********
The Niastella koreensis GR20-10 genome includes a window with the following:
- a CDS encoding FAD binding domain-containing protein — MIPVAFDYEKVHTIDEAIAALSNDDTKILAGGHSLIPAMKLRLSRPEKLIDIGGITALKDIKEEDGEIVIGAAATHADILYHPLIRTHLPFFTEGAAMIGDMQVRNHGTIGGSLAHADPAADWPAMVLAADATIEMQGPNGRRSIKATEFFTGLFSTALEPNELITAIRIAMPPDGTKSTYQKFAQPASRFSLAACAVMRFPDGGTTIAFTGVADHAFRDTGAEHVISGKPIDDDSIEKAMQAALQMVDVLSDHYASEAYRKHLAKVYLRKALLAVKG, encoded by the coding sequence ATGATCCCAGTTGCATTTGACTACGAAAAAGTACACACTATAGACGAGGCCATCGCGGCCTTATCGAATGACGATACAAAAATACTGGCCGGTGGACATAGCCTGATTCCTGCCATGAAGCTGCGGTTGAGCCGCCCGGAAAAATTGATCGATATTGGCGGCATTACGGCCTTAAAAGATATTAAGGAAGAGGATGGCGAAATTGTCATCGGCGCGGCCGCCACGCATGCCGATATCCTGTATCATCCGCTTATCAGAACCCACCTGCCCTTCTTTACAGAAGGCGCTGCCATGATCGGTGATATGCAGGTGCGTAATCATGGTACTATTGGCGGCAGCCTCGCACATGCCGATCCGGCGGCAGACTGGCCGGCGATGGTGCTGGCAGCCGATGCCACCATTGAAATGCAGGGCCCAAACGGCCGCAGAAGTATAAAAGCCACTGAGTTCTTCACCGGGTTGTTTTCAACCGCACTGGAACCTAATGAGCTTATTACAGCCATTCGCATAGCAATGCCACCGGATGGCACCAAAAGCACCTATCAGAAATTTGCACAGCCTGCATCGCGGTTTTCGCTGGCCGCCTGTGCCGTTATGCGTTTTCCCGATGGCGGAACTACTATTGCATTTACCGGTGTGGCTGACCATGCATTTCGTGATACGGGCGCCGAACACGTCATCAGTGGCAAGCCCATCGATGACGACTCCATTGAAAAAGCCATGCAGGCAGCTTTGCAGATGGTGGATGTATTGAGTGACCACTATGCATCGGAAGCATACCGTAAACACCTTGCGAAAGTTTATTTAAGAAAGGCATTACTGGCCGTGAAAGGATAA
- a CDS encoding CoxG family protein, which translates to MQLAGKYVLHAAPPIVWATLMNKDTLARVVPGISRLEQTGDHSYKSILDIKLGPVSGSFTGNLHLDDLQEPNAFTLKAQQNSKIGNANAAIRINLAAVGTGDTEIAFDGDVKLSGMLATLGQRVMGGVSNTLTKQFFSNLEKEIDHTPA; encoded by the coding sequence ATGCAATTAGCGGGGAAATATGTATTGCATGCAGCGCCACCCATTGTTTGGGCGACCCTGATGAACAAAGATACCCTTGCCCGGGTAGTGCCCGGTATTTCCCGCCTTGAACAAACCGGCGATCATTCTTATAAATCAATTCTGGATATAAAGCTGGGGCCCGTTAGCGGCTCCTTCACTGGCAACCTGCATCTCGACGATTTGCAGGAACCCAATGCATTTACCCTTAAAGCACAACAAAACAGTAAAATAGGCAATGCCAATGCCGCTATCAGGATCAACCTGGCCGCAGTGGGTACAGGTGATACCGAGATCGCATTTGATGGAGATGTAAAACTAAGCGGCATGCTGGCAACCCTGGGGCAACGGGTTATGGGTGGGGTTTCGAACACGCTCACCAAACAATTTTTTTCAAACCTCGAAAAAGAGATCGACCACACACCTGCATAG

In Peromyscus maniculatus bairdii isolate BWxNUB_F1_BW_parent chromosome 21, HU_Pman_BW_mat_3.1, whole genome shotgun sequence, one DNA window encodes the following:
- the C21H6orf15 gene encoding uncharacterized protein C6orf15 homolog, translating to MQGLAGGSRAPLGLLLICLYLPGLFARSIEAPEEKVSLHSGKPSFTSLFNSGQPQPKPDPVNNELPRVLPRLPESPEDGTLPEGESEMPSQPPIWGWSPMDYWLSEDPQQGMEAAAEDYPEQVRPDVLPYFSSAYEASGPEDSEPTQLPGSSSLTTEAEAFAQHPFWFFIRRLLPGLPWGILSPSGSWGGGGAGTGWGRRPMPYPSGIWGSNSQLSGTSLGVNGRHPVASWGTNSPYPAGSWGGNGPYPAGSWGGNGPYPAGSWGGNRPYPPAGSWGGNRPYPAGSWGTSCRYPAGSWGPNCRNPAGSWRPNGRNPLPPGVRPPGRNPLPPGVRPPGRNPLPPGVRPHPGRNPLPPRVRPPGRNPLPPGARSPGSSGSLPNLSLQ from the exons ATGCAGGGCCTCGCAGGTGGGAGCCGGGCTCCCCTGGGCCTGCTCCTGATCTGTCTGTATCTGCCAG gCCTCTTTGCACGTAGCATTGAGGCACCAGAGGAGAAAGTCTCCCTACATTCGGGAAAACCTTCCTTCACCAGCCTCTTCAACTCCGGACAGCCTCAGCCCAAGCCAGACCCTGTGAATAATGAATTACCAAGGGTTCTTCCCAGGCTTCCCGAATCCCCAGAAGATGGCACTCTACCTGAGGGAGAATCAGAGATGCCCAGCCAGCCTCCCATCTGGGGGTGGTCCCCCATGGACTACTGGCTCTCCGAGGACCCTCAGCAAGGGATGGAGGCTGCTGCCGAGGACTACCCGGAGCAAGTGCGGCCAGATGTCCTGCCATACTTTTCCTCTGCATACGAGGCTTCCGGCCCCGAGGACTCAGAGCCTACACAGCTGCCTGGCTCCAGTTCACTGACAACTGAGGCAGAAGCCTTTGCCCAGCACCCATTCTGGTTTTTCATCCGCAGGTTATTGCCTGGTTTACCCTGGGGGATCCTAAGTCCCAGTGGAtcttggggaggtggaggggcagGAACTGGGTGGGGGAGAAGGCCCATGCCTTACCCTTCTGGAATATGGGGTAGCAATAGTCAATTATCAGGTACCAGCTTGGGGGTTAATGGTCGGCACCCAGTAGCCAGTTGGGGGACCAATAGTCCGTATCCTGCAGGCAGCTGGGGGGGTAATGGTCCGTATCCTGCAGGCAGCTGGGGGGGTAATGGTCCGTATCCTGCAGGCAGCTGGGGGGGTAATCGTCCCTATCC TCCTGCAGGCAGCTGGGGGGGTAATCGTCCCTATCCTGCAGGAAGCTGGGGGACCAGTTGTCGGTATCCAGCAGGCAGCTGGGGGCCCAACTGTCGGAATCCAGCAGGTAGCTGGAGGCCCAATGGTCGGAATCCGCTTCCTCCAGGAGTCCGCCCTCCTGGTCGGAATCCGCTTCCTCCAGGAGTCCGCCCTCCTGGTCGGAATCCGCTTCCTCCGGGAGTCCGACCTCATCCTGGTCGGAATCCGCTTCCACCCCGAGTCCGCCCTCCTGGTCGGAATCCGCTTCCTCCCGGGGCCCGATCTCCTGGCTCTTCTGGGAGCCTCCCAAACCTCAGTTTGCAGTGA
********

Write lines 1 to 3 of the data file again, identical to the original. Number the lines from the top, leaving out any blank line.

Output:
The Niastella koreensis GR20-10 genome includes a window with the following:
- a CDS encoding FAD binding domain-containing protein — MIPVAFDYEKVHTIDEAIAALSNDDTKILAGGHSLIPAMKLRLSRPEKLIDIGGITALKDIKEEDGEIVIGAAATHADILYHPLIRTHLPFFTEGAAMIGDMQVRNHGTIGGSLAHADPAADWPAMVLAADATIEMQGPNGRRSIKATEFFTGLFSTALEPNELITAIRIAMPPDGTKSTYQKFAQPASRFSLAACAVMRFPDGGTTIAFTGVADHAFRDTGAEHVISGKPIDDDSIEKAMQAALQMVDVLSDHYASEAYRKHLAKVYLRKALLAVKG, encoded by the coding sequence ATGATCCCAGTTGCATTTGACTACGAAAAAGTACACACTATAGACGAGGCCATCGCGGCCTTATCGAATGACGATACAAAAATACTGGCCGGTGGACATAGCCTGATTCCTGCCATGAAGCTGCGGTTGAGCCGCCCGGAAAAATTGATCGATATTGGCGGCATTACGGCCTTAAAAGATATTAAGGAAGAGGATGGCGAAATTGTCATCGGCGCGGCCGCCACGCATGCCGATATCCTGTATCATCCGCTTATCAGAACCCACCTGCCCTTCTTTACAGAAGGCGCTGCCATGATCGGTGATATGCAGGTGCGTAATCATGGTACTATTGGCGGCAGCCTCGCACATGCCGATCCGGCGGCAGACTGGCCGGCGATGGTGCTGGCAGCCGATGCCACCATTGAAATGCAGGGCCCAAACGGCCGCAGAAGTATAAAAGCCACTGAGTTCTTCACCGGGTTGTTTTCAACCGCACTGGAACCTAATGAGCTTATTACAGCCATTCGCATAGCAATGCCACCGGATGGCACCAAAAGCACCTATCAGAAATTTGCACAGCCTGCATCGCGGTTTTCGCTGGCCGCCTGTGCCGTTATGCGTTTTCCCGATGGCGGAACTACTATTGCATTTACCGGTGTGGCTGACCATGCATTTCGTGATACGGGCGCCGAACACGTCATCAGTGGCAAGCCCATCGATGACGACTCCATTGAAAAAGCCATGCAGGCAGCTTTGCAGATGGTGGATGTATTGAGTGACCACTATGCATCGGAAGCATACCGTAAACACCTTGCGAAAGTTTATTTAAGAAAGGCATTACTGGCCGTGAAAGGATAA
- a CDS encoding CoxG family protein, which translates to MQLAGKYVLHAAPPIVWATLMNKDTLARVVPGISRLEQTGDHSYKSILDIKLGPVSGSFTGNLHLDDLQEPNAFTLKAQQNSKIGNANAAIRINLAAVGTGDTEIAFDGDVKLSGMLATLGQRVMGGVSNTLTKQFFSNLEKEIDHTPA; encoded by the coding sequence ATGCAATTAGCGGGGAAATATGTATTGCATGCAGCGCCACCCATTGTTTGGGCGACCCTGATGAACAAAGATACCCTTGCCCGGGTAGTGCCCGGTATTTCCCGCCTTGAACAAACCGGCGATCATTCTTATAAATCAATTCTGGATATAAAGCTGGGGCCCGTTAGCGGCTCCTTCACTGGCAACCTGCATCTCGACGATTTGCAGGAACCCAATGCATTTACCCTTAAAGCACAACAAAACAGTAAAATAGGCAATGCCAATGCCGCTATCAGGATCAACCTGGCCGCAGTGGGTACAGGTGATACCGAGATCGCATTTGATGGAGATGTAAAACTAAGCGGCATGCTGGCAACCCTGGGGCAACGGGTTATGGGTGGGGTTTCGAACACGCTCACCAAACAATTTTTTTCAAACCTCGAAAAAGAGATCGACCACACACCTGCATAG